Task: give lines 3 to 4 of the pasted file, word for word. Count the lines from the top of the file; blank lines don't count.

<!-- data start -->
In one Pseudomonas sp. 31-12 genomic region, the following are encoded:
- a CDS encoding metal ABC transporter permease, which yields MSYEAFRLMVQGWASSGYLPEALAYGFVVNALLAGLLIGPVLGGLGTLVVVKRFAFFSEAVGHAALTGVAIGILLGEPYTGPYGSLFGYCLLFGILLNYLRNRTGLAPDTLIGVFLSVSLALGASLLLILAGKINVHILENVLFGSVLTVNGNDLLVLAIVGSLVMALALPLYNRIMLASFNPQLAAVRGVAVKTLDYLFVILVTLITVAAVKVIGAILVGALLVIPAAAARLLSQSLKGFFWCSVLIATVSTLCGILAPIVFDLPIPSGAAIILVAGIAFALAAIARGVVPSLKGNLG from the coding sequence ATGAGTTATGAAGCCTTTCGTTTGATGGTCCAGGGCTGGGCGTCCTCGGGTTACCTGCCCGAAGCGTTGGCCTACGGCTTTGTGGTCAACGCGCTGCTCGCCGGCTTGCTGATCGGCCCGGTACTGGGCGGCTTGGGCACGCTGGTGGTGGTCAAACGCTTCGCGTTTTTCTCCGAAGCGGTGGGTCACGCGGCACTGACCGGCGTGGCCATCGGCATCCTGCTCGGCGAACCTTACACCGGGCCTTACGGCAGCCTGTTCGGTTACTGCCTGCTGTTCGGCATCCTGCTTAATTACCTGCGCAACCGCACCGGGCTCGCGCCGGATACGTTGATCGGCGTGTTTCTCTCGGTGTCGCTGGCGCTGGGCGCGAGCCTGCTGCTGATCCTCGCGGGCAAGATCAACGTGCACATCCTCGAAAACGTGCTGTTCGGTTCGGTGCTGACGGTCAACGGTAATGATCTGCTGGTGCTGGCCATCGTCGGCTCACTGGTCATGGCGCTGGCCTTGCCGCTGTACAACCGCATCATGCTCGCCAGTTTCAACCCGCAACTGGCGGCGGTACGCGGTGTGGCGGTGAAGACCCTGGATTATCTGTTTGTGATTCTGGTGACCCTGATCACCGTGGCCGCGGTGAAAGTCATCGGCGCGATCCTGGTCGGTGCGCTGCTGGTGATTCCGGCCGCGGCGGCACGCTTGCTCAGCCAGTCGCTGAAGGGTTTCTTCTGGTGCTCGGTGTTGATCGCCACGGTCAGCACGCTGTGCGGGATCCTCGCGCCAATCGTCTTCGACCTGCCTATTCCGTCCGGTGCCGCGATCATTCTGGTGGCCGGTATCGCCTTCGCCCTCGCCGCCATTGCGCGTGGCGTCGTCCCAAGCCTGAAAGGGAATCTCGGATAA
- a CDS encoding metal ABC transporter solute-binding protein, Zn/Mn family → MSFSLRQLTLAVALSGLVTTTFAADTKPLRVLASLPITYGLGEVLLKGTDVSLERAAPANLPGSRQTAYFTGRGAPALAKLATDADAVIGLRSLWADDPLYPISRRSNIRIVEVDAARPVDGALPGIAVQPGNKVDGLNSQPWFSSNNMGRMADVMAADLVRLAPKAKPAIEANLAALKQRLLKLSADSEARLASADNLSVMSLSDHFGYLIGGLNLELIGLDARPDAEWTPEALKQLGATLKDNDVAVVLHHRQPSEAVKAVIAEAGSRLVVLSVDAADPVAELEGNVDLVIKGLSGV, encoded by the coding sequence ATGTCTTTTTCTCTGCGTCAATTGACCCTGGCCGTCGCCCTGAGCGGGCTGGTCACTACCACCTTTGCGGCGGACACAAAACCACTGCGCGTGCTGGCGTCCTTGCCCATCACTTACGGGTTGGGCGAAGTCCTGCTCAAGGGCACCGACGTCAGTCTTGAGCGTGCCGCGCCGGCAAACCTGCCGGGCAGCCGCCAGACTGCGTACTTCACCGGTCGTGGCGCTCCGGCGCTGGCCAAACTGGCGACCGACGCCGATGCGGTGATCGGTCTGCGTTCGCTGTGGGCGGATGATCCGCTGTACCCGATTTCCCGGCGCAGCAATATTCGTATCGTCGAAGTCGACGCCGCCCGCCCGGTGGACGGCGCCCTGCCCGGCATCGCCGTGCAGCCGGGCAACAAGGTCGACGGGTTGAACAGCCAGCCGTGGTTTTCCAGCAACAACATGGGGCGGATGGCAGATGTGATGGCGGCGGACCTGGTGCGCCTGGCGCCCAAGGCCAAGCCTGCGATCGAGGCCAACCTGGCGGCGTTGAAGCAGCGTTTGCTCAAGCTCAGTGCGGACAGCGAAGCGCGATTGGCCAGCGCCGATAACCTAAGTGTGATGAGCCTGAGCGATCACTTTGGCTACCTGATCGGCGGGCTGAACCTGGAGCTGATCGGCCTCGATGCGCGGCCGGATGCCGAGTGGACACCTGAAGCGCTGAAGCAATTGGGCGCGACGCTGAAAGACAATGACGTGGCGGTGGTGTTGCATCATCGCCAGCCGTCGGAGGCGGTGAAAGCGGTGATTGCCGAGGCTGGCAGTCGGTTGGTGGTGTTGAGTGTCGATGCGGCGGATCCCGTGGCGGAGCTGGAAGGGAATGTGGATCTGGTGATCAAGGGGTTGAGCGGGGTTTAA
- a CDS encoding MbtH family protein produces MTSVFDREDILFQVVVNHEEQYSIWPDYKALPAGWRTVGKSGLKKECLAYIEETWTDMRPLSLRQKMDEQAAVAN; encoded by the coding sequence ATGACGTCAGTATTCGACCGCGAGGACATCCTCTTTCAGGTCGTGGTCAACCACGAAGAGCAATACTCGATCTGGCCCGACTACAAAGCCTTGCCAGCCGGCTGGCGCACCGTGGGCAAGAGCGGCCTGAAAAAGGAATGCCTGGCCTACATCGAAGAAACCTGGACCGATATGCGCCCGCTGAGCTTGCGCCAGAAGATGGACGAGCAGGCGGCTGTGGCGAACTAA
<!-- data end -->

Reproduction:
- a CDS encoding metal ABC transporter solute-binding protein, Zn/Mn family → MSFSLRQLTLAVALSGLVTTTFAADTKPLRVLASLPITYGLGEVLLKGTDVSLERAAPANLPGSRQTAYFTGRGAPALAKLATDADAVIGLRSLWADDPLYPISRRSNIRIVEVDAARPVDGALPGIAVQPGNKVDGLNSQPWFSSNNMGRMADVMAADLVRLAPKAKPAIEANLAALKQRLLKLSADSEARLASADNLSVMSLSDHFGYLIGGLNLELIGLDARPDAEWTPEALKQLGATLKDNDVAVVLHHRQPSEAVKAVIAEAGSRLVVLSVDAADPVAELEGNVDLVIKGLSGV, encoded by the coding sequence ATGTCTTTTTCTCTGCGTCAATTGACCCTGGCCGTCGCCCTGAGCGGGCTGGTCACTACCACCTTTGCGGCGGACACAAAACCACTGCGCGTGCTGGCGTCCTTGCCCATCACTTACGGGTTGGGCGAAGTCCTGCTCAAGGGCACCGACGTCAGTCTTGAGCGTGCCGCGCCGGCAAACCTGCCGGGCAGCCGCCAGACTGCGTACTTCACCGGTCGTGGCGCTCCGGCGCTGGCCAAACTGGCGACCGACGCCGATGCGGTGATCGGTCTGCGTTCGCTGTGGGCGGATGATCCGCTGTACCCGATTTCCCGGCGCAGCAATATTCGTATCGTCGAAGTCGACGCCGCCCGCCCGGTGGACGGCGCCCTGCCCGGCATCGCCGTGCAGCCGGGCAACAAGGTCGACGGGTTGAACAGCCAGCCGTGGTTTTCCAGCAACAACATGGGGCGGATGGCAGATGTGATGGCGGCGGACCTGGTGCGCCTGGCGCCCAAGGCCAAGCCTGCGATCGAGGCCAACCTGGCGGCGTTGAAGCAGCGTTTGCTCAAGCTCAGTGCGGACAGCGAAGCGCGATTGGCCAGCGCCGATAACCTAAGTGTGATGAGCCTGAGCGATCACTTTGGCTACCTGATCGGCGGGCTGAACCTGGAGCTGATCGGCCTCGATGCGCGGCCGGATGCCGAGTGGACACCTGAAGCGCTGAAGCAATTGGGCGCGACGCTGAAAGACAATGACGTGGCGGTGGTGTTGCATCATCGCCAGCCGTCGGAGGCGGTGAAAGCGGTGATTGCCGAGGCTGGCAGTCGGTTGGTGGTGTTGAGTGTCGATGCGGCGGATCCCGTGGCGGAGCTGGAAGGGAATGTGGATCTGGTGATCAAGGGGTTGAGCGGGGTTTAA
- a CDS encoding MbtH family protein produces MTSVFDREDILFQVVVNHEEQYSIWPDYKALPAGWRTVGKSGLKKECLAYIEETWTDMRPLSLRQKMDEQAAVAN; encoded by the coding sequence ATGACGTCAGTATTCGACCGCGAGGACATCCTCTTTCAGGTCGTGGTCAACCACGAAGAGCAATACTCGATCTGGCCCGACTACAAAGCCTTGCCAGCCGGCTGGCGCACCGTGGGCAAGAGCGGCCTGAAAAAGGAATGCCTGGCCTACATCGAAGAAACCTGGACCGATATGCGCCCGCTGAGCTTGCGCCAGAAGATGGACGAGCAGGCGGCTGTGGCGAACTAA